The game is based on that TV classic Give Us A Clue. In the original, where the teams had to mime book, song or film titles against a strict time limit, the undisputed master of the genre was surely Lionel Blair. No one who saw it will ever forget the gleam of relish in Lionel's eye as he put everything he could manage into The Talented Mr. Ripley for two whole minutes.

The game is based on that old TV favourite Give Us A Clue, where players had to mime to titles given to them on cards by chairman Michael Aspel. The undisputed mime-master was Lionel Blair who used to get quite emotional at times. Who can ever forget the tear of pleasure in his eye as he bent over the chairman's desk to receive A Man Called Horse?

We all recall how film titles were demonstrated in mime against the clock by the grand master of the game, Lionel Blair, who would use just his hands to delight his teams' members. None of use can forget the relish with which he once gave Melvyn Hayes and Christopher Biggins Yanks for two whole minutes.

The master of the genre was undoubtedly Lionel Blair, who at the height of his powers could mime out a double bill of film titles in record time. No one will ever forget his stunning performance when he managed to knock off The Cook, The Thief, His Wife & Their Lover and The Godfather II in under 30 seconds.

The next game is Sound Charades. This is based on the erstwhile television favourite Give Us A Clue, where teams of players used to delight their audience by miming the titles of songs, films or plays against a strict time limit. The most highly skilled of all was Lionel Blair, but how the tears of frustration welled up in his eyes during their Italian tour, at not being allowed the use of his mouth to finish off Two Gentlemen Of Verona.

Sadly Give Us A Clue hasn't been made recently, so we'll never know what team captain Lionel Blair would have done with modern films. Lionel used to get quite emotional, and no doubt after two minutes against the clock, The Talented Mr. Ripley would have put a lump in his throat.

The next game is Sound Charades. This is the teams' fine homage to that TV classic Give Us A Clue. In the original, the teams scored points by miming book, song or film titles against a time limit. The undisputed master of the genre was Lionel Blair who would use every ounce of his mime acting skills. None of use will ever forget the gasps of amazement when he spent a frustrating two minutes trying to fit in the whole of The Man On The Flying Trapeze.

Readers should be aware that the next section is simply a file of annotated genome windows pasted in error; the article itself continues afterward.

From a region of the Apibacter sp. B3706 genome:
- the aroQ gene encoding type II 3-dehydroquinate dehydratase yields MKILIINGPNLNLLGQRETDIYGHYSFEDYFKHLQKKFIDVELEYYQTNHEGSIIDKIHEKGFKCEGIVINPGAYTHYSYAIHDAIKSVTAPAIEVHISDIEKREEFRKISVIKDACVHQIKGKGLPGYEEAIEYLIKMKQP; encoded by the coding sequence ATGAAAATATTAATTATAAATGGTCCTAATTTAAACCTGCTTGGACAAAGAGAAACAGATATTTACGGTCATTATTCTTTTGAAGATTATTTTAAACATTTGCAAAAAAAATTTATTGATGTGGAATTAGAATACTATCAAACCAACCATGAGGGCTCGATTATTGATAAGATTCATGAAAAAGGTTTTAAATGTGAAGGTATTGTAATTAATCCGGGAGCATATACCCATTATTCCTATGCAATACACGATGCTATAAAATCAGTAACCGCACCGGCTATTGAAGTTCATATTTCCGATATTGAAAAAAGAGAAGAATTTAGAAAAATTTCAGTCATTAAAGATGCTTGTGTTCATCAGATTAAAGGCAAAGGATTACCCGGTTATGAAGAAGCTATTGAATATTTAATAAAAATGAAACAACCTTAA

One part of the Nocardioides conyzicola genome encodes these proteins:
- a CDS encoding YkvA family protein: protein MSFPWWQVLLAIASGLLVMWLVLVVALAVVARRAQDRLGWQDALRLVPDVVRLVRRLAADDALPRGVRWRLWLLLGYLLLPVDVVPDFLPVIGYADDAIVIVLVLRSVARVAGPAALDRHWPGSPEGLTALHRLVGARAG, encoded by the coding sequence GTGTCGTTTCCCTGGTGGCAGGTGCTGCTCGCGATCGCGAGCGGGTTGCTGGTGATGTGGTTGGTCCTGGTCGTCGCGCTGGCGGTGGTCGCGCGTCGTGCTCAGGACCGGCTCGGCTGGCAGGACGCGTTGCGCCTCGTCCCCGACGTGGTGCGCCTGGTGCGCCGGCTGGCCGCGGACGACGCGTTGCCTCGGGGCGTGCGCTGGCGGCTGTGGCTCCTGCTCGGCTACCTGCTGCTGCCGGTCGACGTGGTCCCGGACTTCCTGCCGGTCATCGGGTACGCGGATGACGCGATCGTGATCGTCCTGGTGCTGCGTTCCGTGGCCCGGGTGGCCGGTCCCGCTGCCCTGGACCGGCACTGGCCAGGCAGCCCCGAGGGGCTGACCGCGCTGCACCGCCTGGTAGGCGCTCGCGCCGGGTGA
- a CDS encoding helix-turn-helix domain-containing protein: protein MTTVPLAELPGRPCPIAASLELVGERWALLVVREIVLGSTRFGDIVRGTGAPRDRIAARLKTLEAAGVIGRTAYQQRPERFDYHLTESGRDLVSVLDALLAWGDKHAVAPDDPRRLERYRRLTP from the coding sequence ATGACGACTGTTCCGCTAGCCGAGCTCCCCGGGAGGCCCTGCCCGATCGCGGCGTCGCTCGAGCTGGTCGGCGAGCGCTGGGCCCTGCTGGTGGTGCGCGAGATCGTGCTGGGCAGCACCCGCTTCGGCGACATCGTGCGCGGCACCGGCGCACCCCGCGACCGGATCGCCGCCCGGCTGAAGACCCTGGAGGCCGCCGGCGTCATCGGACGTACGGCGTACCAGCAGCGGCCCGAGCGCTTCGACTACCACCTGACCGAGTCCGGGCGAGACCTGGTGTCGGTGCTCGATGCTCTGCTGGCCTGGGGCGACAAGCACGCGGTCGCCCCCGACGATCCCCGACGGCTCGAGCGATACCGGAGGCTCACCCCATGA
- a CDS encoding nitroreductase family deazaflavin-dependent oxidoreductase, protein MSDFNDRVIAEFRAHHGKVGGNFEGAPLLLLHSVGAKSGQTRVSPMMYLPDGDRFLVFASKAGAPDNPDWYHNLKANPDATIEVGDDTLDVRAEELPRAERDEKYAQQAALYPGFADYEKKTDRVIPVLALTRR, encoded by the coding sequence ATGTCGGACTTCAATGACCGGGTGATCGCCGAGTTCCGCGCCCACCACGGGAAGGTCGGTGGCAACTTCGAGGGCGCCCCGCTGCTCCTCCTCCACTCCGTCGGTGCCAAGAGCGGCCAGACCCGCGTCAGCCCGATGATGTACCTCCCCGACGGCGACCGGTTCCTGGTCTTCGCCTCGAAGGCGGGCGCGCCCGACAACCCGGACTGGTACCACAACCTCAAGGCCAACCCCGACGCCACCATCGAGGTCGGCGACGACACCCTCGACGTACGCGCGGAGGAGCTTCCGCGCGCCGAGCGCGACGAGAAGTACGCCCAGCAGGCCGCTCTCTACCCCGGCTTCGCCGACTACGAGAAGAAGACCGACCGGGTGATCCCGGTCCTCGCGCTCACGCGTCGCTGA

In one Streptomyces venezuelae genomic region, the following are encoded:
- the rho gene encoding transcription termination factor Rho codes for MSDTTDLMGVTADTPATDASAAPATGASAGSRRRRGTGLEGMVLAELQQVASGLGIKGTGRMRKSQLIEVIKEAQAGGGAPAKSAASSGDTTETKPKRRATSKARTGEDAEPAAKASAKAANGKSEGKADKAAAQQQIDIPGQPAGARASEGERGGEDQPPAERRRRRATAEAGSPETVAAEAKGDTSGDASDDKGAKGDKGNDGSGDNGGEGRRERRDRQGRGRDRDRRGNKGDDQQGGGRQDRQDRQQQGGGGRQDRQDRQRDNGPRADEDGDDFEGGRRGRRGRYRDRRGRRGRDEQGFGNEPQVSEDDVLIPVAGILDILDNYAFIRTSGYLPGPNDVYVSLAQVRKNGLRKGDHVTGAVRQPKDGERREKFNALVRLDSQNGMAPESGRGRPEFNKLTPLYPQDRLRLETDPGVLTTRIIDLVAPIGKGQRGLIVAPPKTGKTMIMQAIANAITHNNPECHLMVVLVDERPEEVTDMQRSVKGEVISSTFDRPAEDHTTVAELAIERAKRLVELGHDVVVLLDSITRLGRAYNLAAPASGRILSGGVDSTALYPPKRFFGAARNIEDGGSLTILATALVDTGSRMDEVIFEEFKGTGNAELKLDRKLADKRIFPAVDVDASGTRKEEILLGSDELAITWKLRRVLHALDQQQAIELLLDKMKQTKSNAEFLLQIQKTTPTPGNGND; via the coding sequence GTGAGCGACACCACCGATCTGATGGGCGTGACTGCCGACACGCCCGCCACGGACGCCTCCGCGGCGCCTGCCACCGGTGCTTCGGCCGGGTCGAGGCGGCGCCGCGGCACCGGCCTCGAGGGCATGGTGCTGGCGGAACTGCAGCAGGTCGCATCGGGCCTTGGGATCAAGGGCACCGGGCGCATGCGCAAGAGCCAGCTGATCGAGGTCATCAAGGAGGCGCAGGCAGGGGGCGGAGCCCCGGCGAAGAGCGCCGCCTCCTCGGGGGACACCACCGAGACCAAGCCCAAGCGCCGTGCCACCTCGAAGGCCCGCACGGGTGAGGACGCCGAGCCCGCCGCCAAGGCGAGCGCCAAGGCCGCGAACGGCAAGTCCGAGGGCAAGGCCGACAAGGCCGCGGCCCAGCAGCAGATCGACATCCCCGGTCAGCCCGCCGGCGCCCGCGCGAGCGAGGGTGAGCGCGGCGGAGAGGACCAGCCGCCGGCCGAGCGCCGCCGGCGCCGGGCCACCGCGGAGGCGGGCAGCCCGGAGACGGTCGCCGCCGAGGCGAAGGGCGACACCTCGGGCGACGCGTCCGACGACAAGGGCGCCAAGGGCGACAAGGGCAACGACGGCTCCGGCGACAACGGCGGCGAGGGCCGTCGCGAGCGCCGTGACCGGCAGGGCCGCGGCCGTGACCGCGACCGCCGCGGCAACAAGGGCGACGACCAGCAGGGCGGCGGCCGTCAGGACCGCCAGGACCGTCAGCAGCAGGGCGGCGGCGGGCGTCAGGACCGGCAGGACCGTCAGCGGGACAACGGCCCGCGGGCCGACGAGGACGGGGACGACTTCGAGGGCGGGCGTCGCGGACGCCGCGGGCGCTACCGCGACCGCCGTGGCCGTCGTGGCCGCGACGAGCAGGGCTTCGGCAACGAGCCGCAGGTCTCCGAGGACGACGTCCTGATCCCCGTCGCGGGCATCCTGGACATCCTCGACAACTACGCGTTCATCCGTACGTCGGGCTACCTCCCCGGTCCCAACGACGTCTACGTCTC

We particularly recall the unalloyed pleasure in Lionel Blair's face as he bent across the chairman's desk to receive Uncle Vanya.

Possibly the most versatile performer was Lionel Blair, and no one will ever forget the occasion he was given A Town Like Alice, when he chose to do a silent impression of the author. Such was the performance, Una Stubbs gasped in amazement when she saw Neville Shute in Lionel's face.

The master of the game for many years was Lionel Blair, who's skills became finely honed over the years. On one occasion, it took him but a matter of seconds to finish off Lucky Jim using only one hand.

Sadly, the show is no longer aired, but its stars still turn out at such events as celebrity cricket matches, which are not without their hazards. At The Oval last week, Una Stubbs nearly fainted in horror when she saw Lionel Blair receive a full toss on the chest from Christopher Biggins.

Who can forget the practiced ease with which Lionel Blair sauntered over to pick up The Virgin Soldiers?